- Hackers try to blackmail plastic surgeon after stealing 500,000 patient records
- How to keep your smartphone (and its data) secure
- Espionage outpacing financial crime as better reporting improves security picture: Verizon
- Web apps and point-of-sale were leading hacker targets in 2013, says Verizon
- Google introduces Chrome 'factory reset' pop-ups to tackle extensions hijacks
There used to be a whopping 110 million attack messages per day spoofing the Twitter domain name as cyber-criminals blasted out fake Twitter e-mail at intended victims to try and fool them into opening dangerous malware-infested links and other scams. But by adopting a messaging authentication protocol called Domain-based Message Authentication, Reporting and Conformance (DMARC), Twitter has seen that number drop to a few thousand.
What ever happened to the "FIDO Alliance," that industry group that first showed up a year ago saying it was going to revolutionize e-commerce online authentication by promoting a new multi-factor authentication protocol? Turns out the revolution in security is slow in coming but they're making some progress.
GoDaddy has acknowledged that one of its employees fell victim to a social engineering attack allowing a hacker to take over a customer's domain names and eventually extort a coveted Twitter user name from him. PayPal, which the victim claimed also played a role in the attack, denied the accusations.
Anonymous members, charged with a distributed denial-of-service attack on PayPal, entered a plea Thursday that could see some of them walk free at sentencing next December.
A group of Russian software developers dubbed "Team Moscow" has won PayPal's $100,000 Battle Hack 2013 awarded for the best socially worthy use of PayPal's API. A team of Israel finished second and one from Miami finished third.
Anyone who's paid attention to computer security over the past few years will probably tell you that your password isn't enough. Passwords are often awkward and hard to remember--leading people to use the same password for multiple sites--and if someone gets a hold of your login credentials, they can wreak havoc with your personal information. Not good.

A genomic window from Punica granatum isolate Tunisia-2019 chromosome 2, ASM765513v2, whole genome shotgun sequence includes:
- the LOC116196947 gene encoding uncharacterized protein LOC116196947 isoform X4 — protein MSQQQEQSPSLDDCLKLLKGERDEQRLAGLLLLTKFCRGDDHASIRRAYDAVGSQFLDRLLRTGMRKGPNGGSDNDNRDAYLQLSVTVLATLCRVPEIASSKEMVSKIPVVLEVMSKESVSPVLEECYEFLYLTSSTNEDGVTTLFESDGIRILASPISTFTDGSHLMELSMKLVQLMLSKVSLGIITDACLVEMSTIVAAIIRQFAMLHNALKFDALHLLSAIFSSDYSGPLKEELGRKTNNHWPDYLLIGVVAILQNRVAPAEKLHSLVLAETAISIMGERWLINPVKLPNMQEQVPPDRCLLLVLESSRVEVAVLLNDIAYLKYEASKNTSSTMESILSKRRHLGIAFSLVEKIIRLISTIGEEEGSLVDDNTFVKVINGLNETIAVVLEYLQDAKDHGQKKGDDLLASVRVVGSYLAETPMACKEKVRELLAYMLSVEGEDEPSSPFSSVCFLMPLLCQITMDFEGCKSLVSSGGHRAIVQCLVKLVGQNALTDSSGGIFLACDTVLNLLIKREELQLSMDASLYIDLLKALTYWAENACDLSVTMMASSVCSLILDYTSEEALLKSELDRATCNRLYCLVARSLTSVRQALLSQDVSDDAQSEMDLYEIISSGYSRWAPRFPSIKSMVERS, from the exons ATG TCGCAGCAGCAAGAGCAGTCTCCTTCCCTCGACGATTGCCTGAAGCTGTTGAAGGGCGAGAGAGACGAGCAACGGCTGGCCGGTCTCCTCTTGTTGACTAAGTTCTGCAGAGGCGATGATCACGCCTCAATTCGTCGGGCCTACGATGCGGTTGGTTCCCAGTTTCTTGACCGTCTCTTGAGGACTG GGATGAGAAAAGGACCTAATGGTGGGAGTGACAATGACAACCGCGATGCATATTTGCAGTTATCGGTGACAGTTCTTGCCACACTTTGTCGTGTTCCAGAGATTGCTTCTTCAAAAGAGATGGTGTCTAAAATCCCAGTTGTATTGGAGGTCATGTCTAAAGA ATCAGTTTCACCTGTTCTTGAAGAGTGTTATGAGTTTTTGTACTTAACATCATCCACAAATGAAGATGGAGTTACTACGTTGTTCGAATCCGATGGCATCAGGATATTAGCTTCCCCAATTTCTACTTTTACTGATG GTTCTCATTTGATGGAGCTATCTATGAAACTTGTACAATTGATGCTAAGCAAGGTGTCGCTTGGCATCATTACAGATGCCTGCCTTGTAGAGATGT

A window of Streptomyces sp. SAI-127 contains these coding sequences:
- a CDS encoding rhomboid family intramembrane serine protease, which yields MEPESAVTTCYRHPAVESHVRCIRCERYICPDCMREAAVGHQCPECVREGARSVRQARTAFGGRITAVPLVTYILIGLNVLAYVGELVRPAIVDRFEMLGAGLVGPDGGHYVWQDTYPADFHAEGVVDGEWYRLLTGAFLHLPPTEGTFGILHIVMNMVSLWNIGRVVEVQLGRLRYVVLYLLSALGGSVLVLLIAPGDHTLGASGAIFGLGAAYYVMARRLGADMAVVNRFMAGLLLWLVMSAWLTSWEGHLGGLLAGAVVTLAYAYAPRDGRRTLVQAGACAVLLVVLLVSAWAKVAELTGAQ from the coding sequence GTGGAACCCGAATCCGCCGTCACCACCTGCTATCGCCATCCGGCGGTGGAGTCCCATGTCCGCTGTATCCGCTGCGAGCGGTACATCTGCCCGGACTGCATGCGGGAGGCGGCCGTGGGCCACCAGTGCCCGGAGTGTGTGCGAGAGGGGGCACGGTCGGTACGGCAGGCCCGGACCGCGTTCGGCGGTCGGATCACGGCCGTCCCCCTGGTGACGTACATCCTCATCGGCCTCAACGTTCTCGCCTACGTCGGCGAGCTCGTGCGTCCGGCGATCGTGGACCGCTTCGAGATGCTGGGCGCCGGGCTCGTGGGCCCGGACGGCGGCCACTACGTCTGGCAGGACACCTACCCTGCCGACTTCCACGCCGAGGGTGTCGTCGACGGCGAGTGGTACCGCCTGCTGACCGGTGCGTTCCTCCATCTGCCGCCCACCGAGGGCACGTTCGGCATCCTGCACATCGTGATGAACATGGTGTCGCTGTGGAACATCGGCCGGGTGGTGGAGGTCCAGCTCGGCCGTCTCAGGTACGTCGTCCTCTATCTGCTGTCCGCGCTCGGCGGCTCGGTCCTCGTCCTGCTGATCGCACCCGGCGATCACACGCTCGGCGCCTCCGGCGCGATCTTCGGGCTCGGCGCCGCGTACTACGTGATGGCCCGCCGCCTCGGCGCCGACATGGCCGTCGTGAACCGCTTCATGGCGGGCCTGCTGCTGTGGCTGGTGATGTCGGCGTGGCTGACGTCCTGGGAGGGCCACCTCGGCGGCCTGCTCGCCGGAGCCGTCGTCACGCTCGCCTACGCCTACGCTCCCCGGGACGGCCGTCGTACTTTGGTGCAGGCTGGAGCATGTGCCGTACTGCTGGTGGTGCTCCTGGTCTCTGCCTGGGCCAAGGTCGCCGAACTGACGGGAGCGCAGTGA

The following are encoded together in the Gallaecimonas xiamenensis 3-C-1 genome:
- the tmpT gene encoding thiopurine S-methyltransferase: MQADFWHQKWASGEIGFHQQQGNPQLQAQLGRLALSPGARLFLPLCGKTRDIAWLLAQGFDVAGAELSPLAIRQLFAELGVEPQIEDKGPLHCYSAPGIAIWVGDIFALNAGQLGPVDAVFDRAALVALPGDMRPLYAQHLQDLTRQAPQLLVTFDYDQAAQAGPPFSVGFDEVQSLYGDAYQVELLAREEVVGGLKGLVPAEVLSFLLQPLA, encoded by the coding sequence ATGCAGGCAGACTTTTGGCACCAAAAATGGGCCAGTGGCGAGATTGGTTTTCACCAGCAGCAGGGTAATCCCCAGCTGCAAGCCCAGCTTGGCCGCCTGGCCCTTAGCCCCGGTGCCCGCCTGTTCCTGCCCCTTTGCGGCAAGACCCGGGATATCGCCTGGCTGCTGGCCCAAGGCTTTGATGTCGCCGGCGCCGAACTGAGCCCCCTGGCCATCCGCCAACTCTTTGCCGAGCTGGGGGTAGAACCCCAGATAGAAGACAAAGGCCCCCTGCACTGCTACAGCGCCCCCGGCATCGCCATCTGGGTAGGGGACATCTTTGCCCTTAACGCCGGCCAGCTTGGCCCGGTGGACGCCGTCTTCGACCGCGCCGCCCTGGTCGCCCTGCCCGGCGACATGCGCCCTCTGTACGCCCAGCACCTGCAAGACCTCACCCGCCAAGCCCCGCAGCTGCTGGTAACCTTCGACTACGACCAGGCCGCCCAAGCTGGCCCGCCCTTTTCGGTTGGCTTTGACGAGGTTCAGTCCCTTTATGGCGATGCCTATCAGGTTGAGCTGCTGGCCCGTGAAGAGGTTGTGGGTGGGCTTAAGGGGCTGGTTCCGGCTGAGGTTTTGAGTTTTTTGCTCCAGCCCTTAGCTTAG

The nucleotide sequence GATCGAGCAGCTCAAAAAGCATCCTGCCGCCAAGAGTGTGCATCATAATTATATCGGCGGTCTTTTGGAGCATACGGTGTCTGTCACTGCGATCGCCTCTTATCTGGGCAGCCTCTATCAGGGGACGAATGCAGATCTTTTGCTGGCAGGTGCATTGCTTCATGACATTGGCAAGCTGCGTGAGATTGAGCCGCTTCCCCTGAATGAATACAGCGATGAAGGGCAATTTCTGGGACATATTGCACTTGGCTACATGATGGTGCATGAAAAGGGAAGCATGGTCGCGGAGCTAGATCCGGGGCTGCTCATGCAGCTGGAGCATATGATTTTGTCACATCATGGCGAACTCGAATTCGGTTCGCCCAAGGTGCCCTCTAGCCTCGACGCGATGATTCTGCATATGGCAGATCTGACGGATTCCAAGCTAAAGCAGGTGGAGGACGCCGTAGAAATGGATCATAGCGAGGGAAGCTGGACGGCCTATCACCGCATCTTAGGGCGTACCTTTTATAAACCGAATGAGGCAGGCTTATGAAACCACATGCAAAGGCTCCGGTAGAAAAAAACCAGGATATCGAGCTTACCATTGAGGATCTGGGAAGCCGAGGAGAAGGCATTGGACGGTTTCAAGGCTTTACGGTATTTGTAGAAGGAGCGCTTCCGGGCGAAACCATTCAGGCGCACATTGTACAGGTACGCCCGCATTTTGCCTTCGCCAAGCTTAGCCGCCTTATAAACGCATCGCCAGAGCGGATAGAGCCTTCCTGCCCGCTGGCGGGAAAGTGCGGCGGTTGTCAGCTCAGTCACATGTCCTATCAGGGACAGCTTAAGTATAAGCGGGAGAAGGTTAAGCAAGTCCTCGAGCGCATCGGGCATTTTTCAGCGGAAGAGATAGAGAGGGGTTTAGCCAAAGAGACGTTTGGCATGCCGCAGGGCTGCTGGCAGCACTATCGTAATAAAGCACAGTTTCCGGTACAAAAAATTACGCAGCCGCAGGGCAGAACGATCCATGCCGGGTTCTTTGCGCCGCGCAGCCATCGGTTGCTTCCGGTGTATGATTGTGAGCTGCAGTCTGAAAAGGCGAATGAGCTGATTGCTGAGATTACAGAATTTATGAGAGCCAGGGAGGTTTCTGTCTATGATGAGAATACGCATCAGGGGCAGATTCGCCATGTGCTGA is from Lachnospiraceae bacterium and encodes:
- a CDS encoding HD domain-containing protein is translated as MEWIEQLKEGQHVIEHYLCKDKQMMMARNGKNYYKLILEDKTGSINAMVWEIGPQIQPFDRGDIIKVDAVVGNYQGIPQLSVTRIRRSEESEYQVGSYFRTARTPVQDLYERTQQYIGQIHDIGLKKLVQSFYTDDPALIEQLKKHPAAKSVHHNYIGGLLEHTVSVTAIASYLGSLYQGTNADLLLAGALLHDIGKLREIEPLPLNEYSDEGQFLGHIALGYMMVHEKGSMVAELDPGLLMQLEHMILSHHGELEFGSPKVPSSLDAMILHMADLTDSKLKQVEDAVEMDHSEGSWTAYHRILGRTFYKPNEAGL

As more and more smartphone and tablet users shop via their mobile devices, being able to accept mobile payments is becoming a more important element of ecommerce. But does it make sense for your business? Mobile payment service providers Square, PayAnywhere, PayPal and Bank of America discuss fees, security and which types of business would benefit the most.
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Incident handling is a vast topic, but here are a few tips for you to consider in your incident response. I hope you never have to use them, but the odds are at some point you will and I hope being ready saves you pain (or your job!).
- Have an incident response plan.
- Pre-define your incident response team
- Define your approach: watch and learn or contain and recover.
- Pre-distribute call cards.
- Forensic and incident response data capture.
- Get your users on-side.
- Know how to report crimes and engage law enforcement.
- Practice makes perfect.
I’m dating myself, but I remember when holiday shopping involved pouring through ads in the Sunday paper, placing actual phone calls from tethered land lines to research product stock and availability, and actually driving places to pick things up. Now, holiday shoppers can do all of that from a smartphone or tablet in a few seconds, but there are some security pitfalls to be aware of.